PARIS (Reuters) - French President Nicolas Sarkozy could marry Italian singer and former model Carla Bruni early next month, a French newspaper reported on Sunday, quoting unidentified sources.
In a report widely picked up on French radio and television, the Journal du Dimanche said Sarkozy had given Bruni a diamond engagement ring and received a watch from the exclusive Swiss watchmaker Patek Philippe in exchange.
“They are getting married! February 9?” the newspaper said in a front-page headline over a photograph of Sarkozy and Bruni, both in sunglasses, visiting the ancient site of Petra in Jordan at the weekend.
It said a wedding date had been set for Friday, February 8 or more probably Saturday, February 9.
Sarkozy’s office declined to comment.
The report coincided with the release of an opinion poll in the daily Le Parisien, showing a seven-point drop in Sarkozy’s approval ratings, mainly because of concern over the economy but in part also because his private life.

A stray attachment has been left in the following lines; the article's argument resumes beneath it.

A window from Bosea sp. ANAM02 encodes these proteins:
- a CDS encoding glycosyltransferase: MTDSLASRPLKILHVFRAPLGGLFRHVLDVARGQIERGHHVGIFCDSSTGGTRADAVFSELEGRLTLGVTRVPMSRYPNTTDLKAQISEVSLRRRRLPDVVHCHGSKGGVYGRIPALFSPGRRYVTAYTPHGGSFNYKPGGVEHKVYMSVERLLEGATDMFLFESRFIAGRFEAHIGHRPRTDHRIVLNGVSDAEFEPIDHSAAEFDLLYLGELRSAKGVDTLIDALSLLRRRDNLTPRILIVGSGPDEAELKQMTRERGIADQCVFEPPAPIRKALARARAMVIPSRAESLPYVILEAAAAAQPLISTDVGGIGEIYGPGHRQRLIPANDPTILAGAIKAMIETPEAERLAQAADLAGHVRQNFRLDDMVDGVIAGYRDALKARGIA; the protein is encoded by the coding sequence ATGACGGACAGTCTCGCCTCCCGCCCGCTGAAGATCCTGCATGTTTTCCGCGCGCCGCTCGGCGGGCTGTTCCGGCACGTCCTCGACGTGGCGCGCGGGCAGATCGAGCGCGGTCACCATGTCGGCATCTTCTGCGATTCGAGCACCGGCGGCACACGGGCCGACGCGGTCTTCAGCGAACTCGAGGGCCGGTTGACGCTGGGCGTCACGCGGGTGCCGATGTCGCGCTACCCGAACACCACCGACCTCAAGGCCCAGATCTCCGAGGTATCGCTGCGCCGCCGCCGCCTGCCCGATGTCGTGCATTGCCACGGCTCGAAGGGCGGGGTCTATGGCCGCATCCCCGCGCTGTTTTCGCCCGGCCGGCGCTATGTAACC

Stephane Rozes, head of the CSA polling institute which carried out the survey, told Le Parisien that older voters in particular appeared to have been turned off by coverage of Sarkozy’s private life.
“The heavy media exposure of the president’s personal life, affecting the function of the president, clearly offends traditional sections of government supporters,” he said. “The fall among older people, who we know are attached to traditional values, is significant from this point of view.”
The couple, who met at a party in November just weeks after Sarkozy divorced his second wife Cecilia, have dominated coverage in French media with magazines lavishing extensive color spreads on their visits to Disneyland Paris and Egypt.
Following their visit to Egypt last month, during which Sarkozy was criticized for using a private jet belonging to one of France’s most influential businessmen, they visited Jordan at the weekend, at the invitation of Jordan’s King Abdullah.
Sarkozy is due to pay a state visit to Saudi Arabia next week but on Sunday a Saudi official said Bruni would not be joining him because Islam did not recognize non-matrimonial relationships.
The protocol in Saudi Arabia, which applies an austere form of Islam, allows only married leaders’ wives to accompany their husbands on visits to the kingdom.
“Ms Bruni will not be coming to Riyadh for obvious reasons,” a Saudi government official said on condition of anonymity. He declined to elaborate.
Reporting by James Mackenzie in Paris and Souhail Karam in Riyadh; editing by Andrew Dobbie